All this assumed the B-2 would fly its mission at high altitudes, 50,000 feet and above. This maximized stealth properties and gained efficient range and payload. A bomber flying at high altitudes diminished the effectiveness of the Soviet Union’s air defense radars and stood the best chance of getting around the centrally controlled Soviet interceptor fighters. With smart mission planning, B-2 pilots could avoid most of the dangers of Soviet airspace and reach their targets in a way that the B-52, with its blazing radar-reflective signature, could not hope to match.
The B-2 was also pushing the envelope in precision weapons targeting. Unlike the F-117, the B-2 would incorporate advanced mission systems designed especially for it.
“It had a very sophisticated radar that took [synthetic aperture radar] images at high-fidelity resolution to go identify targets, with an electronic defensive system to be incorporated,” as well as “four engines instead of two,” said retired Lt. Gen. Richard M. Scofield, who spent eight years as the Air Force’s B-2 program manager. He started in the job as a colonel in 1983 and rose to become a two-star general in the same position.
For the F-117, off-the-shelf systems were used wherever possible. For the B-2, however, “all the components were basically new design,” recalled Scofield. In fact, the B-2 would be the first aircraft to carry Global Positioning System guided bombs as its standard weapons and later was first to employ the now-ubiquitous Joint Direct Attack Munition, or JDAM, in combat. In that sense, it was a pathfinder for USAF’s combat fleet.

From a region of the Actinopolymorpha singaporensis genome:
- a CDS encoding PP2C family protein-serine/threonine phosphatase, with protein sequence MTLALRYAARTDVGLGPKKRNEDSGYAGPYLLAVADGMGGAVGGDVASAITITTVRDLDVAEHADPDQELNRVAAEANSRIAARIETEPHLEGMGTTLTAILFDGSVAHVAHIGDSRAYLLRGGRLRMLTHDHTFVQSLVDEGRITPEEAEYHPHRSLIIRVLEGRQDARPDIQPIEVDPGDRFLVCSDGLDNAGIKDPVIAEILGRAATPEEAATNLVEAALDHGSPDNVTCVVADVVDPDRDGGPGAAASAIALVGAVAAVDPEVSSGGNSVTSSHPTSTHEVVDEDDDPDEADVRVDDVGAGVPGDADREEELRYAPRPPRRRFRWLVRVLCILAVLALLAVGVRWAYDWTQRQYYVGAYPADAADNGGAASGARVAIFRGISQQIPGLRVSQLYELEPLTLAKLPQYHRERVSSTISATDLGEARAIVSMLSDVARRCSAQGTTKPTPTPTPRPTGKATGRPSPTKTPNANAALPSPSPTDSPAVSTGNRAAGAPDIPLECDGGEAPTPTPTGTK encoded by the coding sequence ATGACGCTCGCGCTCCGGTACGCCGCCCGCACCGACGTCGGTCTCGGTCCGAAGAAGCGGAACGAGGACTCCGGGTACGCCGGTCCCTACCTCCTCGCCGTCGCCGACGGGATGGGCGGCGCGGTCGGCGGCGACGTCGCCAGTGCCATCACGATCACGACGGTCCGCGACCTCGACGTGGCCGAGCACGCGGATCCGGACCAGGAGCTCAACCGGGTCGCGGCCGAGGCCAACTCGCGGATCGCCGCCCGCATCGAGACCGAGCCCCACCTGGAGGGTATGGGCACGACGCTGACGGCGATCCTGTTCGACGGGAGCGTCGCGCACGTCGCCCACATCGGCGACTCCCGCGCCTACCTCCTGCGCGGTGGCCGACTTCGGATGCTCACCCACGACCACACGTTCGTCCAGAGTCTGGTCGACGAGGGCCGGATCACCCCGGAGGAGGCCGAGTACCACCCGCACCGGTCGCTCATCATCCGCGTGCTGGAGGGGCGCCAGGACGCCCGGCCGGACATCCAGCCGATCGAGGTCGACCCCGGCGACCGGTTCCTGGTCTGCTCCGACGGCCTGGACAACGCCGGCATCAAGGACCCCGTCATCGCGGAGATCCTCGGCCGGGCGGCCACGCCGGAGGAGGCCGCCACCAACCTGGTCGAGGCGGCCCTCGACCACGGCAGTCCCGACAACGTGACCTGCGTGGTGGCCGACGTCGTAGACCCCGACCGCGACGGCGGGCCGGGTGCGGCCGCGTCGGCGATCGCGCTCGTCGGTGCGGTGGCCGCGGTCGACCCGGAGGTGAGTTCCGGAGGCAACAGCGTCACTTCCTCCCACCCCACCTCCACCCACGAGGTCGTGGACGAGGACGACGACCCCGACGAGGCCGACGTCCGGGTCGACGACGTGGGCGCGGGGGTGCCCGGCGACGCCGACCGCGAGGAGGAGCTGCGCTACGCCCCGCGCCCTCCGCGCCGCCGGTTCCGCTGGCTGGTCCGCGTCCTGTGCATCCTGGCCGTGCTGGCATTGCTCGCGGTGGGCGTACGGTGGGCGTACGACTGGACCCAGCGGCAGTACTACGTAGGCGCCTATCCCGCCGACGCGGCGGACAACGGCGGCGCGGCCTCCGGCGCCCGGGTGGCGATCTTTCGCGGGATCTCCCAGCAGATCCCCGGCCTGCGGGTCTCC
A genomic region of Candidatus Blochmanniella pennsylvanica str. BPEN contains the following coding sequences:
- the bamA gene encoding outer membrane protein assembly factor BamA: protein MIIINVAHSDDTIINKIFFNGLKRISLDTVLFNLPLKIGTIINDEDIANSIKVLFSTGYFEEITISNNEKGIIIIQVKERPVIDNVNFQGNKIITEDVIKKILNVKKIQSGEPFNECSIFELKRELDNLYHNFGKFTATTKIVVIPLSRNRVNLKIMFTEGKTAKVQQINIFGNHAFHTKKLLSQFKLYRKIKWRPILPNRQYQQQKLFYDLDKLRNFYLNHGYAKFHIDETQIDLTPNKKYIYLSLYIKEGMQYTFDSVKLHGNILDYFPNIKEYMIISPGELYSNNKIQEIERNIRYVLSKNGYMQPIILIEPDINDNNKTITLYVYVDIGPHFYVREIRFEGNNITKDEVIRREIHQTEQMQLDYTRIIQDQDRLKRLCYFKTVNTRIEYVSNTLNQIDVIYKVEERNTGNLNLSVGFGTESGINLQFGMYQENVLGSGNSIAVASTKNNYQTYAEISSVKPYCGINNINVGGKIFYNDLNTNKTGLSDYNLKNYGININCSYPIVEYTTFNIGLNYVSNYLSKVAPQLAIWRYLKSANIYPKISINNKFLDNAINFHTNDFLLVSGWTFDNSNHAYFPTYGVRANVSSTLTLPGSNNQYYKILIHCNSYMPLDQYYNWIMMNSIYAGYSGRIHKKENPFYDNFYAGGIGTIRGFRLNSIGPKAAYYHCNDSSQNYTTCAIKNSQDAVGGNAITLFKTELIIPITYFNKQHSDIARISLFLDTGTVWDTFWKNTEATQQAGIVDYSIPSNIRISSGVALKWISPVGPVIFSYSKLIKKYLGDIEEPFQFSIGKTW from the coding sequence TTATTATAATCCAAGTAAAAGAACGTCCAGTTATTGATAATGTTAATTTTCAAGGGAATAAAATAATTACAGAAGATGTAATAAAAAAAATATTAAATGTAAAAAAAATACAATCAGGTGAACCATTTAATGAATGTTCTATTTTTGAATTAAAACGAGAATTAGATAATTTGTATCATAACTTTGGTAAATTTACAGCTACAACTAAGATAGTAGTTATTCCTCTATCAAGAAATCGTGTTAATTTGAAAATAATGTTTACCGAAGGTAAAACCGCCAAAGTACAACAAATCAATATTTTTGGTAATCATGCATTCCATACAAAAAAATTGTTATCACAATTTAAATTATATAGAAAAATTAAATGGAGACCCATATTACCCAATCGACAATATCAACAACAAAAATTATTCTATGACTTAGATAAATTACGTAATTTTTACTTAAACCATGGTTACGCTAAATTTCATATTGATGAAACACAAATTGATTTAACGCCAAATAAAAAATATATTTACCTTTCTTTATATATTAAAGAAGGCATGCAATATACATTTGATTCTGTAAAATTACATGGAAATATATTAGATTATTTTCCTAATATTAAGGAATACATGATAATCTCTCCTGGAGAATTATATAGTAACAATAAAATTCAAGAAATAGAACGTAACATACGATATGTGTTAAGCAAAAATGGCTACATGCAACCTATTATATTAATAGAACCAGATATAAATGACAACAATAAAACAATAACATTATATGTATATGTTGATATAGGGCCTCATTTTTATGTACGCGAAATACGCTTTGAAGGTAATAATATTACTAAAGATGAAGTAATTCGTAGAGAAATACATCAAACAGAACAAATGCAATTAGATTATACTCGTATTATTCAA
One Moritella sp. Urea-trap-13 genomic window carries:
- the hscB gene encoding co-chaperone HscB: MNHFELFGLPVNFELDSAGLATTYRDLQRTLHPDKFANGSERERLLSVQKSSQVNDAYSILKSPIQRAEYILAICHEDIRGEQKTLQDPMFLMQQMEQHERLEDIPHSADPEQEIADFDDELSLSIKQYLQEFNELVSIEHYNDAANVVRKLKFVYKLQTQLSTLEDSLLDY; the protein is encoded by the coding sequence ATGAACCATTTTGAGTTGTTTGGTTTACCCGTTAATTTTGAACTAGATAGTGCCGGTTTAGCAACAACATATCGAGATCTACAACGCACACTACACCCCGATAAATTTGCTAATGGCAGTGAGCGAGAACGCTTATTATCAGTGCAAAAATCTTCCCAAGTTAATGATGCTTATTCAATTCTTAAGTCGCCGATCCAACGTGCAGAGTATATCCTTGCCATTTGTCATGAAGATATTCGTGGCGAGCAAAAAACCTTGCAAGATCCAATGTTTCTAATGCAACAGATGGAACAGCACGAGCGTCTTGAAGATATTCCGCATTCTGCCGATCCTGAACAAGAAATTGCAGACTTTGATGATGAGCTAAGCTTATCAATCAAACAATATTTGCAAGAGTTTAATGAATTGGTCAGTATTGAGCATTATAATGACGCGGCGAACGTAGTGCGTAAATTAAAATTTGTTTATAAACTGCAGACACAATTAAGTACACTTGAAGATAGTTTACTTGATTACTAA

The Air Force was treating the bomber program with an urgency reminiscent of the Manhattan Project. Even so, systems engineering risk reduction was a key part of the program from the beginning.
Northrop was awarded the contract on Nov. 2, 1981. Configuration freeze of the entire design was scheduled for summer of 1983. Northrop at first proposed a brisk schedule with first flight in December 1986. As a backup, however, Weinberger restarted the B-1 program canceled under President Jimmy Carter.
To be safe, the Air Force added a year to the original production schedule, specifically for risk reduction. That pushed the first flight deadline to late 1987. After that, the program was slated to ramp up to peak production of 30 aircraft per year. On that schedule, the B-2 would reach initial operational capability with the Air Force in 1990.
Then, Strategic Air Command, responding to a new threat analysis, changed the game. It added a second combat mission profile—flying low on the deck—and required the B-2 to now achieve speeds near Mach 1 at low altitude.